Institute for Emerging Issues, Gen Z & Why Twitter Can Be So Great...

Feb 18, 2012

A couple of weeks ago, we did a session on social media at Social Policy Research (SPR). It was less about the specific tools and how to use them and more about the potential value/impact. We talked about the idea of ambient awareness*—how peripheral knowledge of what's happening in your networks can expose new opportunities. So, I thought I'd share this story with colleagues I know are interested in creating better economic opportunity for young people—and with anyone else who's interested.

I regularly tweet with @sandymaxey (Ashville, NC—I am in Portland, Oregon). We've never met, but I know we share many interests and I rely on her insight, energy and smarts (communicated largely via Twitter) in my daily work.

So when I saw this tweet:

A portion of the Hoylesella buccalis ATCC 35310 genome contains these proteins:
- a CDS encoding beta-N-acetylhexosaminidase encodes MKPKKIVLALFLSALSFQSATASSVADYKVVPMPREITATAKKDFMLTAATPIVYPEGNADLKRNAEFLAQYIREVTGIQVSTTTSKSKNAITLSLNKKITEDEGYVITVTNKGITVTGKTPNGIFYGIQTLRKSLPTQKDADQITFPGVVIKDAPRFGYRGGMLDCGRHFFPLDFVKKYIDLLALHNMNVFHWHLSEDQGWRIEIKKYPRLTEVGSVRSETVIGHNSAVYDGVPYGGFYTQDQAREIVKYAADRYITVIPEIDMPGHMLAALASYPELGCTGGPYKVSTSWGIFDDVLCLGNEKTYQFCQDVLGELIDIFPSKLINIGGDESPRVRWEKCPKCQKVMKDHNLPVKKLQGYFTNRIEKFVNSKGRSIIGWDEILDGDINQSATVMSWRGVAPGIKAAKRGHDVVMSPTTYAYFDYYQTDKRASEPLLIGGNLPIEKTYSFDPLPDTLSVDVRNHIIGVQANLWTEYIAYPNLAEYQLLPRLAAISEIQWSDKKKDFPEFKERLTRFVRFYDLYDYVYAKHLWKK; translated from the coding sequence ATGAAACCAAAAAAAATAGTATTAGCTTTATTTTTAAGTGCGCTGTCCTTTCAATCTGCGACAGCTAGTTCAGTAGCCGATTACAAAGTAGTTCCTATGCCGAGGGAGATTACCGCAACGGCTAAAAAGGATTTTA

I had to investigate #NCGenz. Turns out they were livestreaming what looked like a fantastic event here.

The NC Institute for Emerging Issues (and do I ever love the concept of a dedicated resource for looking at how new social, economic, and cultural trends might impact a community) has idenitfied the care and feeding of Gen Z (young people born between 1990 and 2002) as an issue worthy of some serious public engagement. 

Within 5 minutes of receiving Sandy's tweet, I had learned about the event, seen some of the livestream (in which people who were Gen Z were engaged), and found the following resources:

I then signed up for the newsletter, liked IEI on Facebook, and snipped IEI to my "thought leaders" collection.

How to Share?
But how do I share this information with colleagues? Do I email the think (which link?) to colleagues (which ones)? Do I post the link (which link) on Facebook? My page? SPR's page? Do I tweet? 

I wasn't sure the colleagues I thought might most appreciate the event and links would even see them.

So, I drafted this post to explain.

And I'll post it to Facebook.

Maybe others will benefit from it too.

And if any of you reacts with something close to "Wow!", stop for a second and just feel your reaction—that "I-can't-wait-to-tell-the-next-person-I-see-how-cool-this-is" feeling. Got it? Using social media makes me feel like that nearly every day.


*Thanks to @caseorganic, who first turned me on to this most useful construct.